If you are like most digital marketers today, you are doing everything you can to increase conversion rates and maximize the ROI of your website. This article explores holiday testing strategies for maximizing conversion drivers and minimizing conversion barriers—the elements that are either helping or hindering the effectiveness of your website. Once you thoroughly understand these strategies, and the principles behind them, you can test and optimize the elements associated with them to improve your Web and mobile conversions.
1) Test Your Value Proposition
Your company, products and website should all have a clear value proposition; your success depends on defining exactly what it is. A value proposition is simply a promise of value and a reason for someone to take action.
It should describe and address the tangible and intangible benefits and costs of doing business with you, buying a particular product or using your website. For example, when you purchase a particular product, you are giving up the choice to purchase an alternative product, which is an intangible opportunity cost.
In describing and addressing tangible and intangible benefits and costs, your value proposition should answer:
- What’s in it for me (the customer)? How does this company/product/service solve my stated (explicit) or understood (implicit) problem, give me what I need and/or fulfill my wants?
- Why should I do business with you?
- Why now?
Value propositions are communicated through copy, images and user experiences that can be tested and optimized on your Web and mobile sites.
2) Optimize for Relevancy
Providing a relevant experience, where the information on the website matches the goal of the visitor, is one of the most important things you can do to improve online conversions. In fact, it’s so important that it’s the No. 1 source of consumer dissatisfaction on the Web, according to the “Webreep Annual Online Consumer Behavior Report, 2012-2013,” which analyzes website visitor data from more than 5,000 websites in 30 different industry categories.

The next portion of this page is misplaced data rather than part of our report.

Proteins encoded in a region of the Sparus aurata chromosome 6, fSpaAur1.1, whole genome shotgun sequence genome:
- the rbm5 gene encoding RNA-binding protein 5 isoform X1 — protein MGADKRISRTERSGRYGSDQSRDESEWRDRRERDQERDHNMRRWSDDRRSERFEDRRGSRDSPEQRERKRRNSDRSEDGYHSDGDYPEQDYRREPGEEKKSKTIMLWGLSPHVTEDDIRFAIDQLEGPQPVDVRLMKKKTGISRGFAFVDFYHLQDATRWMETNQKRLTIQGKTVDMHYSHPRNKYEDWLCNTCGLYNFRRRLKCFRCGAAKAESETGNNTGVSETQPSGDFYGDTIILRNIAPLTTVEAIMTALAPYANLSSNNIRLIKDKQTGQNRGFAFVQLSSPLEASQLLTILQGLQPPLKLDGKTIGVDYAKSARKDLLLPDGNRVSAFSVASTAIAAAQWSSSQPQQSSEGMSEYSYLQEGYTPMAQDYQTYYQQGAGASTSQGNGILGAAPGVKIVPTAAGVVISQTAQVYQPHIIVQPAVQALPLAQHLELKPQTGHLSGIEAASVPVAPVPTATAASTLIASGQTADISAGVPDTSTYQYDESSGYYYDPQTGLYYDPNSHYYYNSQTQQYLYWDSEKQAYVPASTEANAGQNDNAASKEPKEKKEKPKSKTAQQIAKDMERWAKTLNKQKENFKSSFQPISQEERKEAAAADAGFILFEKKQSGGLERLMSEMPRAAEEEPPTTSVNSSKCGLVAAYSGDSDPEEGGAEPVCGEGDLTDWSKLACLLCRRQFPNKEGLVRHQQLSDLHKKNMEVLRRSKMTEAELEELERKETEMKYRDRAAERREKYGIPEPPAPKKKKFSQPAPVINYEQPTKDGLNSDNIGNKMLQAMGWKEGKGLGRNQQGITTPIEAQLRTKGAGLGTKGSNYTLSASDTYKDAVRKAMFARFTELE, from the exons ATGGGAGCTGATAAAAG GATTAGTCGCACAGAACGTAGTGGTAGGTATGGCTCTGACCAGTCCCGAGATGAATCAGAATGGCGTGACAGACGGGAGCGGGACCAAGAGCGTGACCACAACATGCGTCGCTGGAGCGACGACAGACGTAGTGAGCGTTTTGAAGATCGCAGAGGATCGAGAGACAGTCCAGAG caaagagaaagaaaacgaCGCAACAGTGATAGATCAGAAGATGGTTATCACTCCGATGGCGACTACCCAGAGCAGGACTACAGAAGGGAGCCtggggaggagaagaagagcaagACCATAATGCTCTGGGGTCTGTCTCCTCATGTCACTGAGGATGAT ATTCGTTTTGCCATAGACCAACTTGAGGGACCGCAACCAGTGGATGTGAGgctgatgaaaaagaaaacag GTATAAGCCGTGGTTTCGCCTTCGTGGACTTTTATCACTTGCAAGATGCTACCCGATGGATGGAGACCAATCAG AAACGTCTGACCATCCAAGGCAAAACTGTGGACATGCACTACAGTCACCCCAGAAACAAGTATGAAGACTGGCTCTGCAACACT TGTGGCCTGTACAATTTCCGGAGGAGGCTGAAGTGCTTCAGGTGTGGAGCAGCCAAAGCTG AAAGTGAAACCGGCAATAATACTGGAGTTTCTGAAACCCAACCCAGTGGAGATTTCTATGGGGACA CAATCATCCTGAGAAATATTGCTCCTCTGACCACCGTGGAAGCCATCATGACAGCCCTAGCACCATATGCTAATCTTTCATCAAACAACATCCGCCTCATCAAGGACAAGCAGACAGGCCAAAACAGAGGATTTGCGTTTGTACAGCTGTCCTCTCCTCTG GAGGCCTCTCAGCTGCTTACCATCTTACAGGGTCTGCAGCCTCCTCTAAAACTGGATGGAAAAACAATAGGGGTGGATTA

Visitors arrive at your website through a variety of online channels: pay-per-click (PPC) and organic search; email campaigns; banner ads and print ads; among others. Once there, they need to be able to do/buy/learn what they came for.
If their entry leaves them cold because they don’t see anything relevant to what drove them there, they’re most likely to leave, having wasted their time and your marketing dollars.
3) Experiment with Consistency
This is a very interesting strategy, which leverages the notions that:
- People act consistently with their values, attitudes and beliefs; and
- People will change their behavior based on how they believe they are being perceived.
What that means is the more you can make an online experience consistent with these values, attitudes, beliefs and perceptions (and, therefore, become more personally relevant to them), the better luck you’ll have at influencing behavior.
While this is the cornerstone to personalization, which is often based on behavior or customer profile, what’s more interesting is testing and optimizing experiences based on perception.
For example, visitors who are treated like high-value customers, and who then believe they are high-value customers, tend to act like high-value customers. Don’t believe it? Test it!
4) Test Elements/Experiences to Reduce Anxiety
There are a multitude of elements on your website that you can test and optimize to improve conversions during the holiday shopping season.
The process of testing reveals not only what works and should be implemented, but also what doesn’t work and should be avoided. Every website idea, whether content, functionality or campaign-related, should be put to the test to determine if it helps or hurts the visitor experience.
While some new ideas lift conversions, others fail—sometimes significantly. But even with these failures, there is definable knowledge gained over what to avoid the next time. The ability to test a new idea and “look before you leap” is an unmistakable advantage that breaks the constraints on marketing innovation.